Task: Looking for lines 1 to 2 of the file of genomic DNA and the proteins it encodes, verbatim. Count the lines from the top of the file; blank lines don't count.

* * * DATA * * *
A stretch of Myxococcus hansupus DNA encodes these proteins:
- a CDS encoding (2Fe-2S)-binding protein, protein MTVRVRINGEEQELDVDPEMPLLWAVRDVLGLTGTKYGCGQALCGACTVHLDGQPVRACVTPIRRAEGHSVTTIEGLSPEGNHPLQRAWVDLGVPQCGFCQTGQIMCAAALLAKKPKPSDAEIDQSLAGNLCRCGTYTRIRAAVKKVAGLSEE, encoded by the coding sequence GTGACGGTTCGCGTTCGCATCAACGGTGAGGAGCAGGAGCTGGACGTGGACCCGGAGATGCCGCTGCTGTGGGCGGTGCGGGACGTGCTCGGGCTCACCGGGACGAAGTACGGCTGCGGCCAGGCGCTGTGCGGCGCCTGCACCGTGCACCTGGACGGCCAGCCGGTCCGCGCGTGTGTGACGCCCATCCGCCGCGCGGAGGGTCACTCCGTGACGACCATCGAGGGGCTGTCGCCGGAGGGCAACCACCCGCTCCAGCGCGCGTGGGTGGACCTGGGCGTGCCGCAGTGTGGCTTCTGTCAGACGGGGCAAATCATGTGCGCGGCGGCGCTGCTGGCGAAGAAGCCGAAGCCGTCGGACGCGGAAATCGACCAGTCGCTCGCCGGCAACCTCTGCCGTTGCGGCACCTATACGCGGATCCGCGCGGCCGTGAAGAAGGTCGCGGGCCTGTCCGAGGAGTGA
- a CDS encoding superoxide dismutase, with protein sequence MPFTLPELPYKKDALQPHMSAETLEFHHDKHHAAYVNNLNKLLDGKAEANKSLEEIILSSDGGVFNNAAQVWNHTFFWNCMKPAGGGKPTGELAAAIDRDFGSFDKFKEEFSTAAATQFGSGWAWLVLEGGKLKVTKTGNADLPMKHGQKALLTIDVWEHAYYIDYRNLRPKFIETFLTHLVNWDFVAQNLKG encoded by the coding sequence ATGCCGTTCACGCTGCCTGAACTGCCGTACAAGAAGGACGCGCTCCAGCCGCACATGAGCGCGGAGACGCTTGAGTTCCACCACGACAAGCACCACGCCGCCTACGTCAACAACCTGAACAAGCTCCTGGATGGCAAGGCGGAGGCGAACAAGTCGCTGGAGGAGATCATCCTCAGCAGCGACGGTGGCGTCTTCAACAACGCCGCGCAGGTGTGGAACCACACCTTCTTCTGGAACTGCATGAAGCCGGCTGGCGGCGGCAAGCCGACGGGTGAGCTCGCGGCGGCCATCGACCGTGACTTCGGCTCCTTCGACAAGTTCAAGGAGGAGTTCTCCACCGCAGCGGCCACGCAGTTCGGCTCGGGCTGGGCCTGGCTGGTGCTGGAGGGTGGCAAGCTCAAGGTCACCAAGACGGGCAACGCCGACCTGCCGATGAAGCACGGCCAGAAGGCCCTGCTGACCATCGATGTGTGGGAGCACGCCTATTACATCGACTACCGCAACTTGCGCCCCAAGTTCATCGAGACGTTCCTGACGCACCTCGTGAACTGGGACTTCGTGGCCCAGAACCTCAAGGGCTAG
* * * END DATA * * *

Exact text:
A stretch of Myxococcus hansupus DNA encodes these proteins:
- a CDS encoding (2Fe-2S)-binding protein, protein MTVRVRINGEEQELDVDPEMPLLWAVRDVLGLTGTKYGCGQALCGACTVHLDGQPVRACVTPIRRAEGHSVTTIEGLSPEGNHPLQRAWVDLGVPQCGFCQTGQIMCAAALLAKKPKPSDAEIDQSLAGNLCRCGTYTRIRAAVKKVAGLSEE, encoded by the coding sequence GTGACGGTTCGCGTTCGCATCAACGGTGAGGAGCAGGAGCTGGACGTGGACCCGGAGATGCCGCTGCTGTGGGCGGTGCGGGACGTGCTCGGGCTCACCGGGACGAAGTACGGCTGCGGCCAGGCGCTGTGCGGCGCCTGCACCGTGCACCTGGACGGCCAGCCGGTCCGCGCGTGTGTGACGCCCATCCGCCGCGCGGAGGGTCACTCCGTGACGACCATCGAGGGGCTGTCGCCGGAGGGCAACCACCCGCTCCAGCGCGCGTGGGTGGACCTGGGCGTGCCGCAGTGTGGCTTCTGTCAGACGGGGCAAATCATGTGCGCGGCGGCGCTGCTGGCGAAGAAGCCGAAGCCGTCGGACGCGGAAATCGACCAGTCGCTCGCCGGCAACCTCTGCCGTTGCGGCACCTATACGCGGATCCGCGCGGCCGTGAAGAAGGTCGCGGGCCTGTCCGAGGAGTGA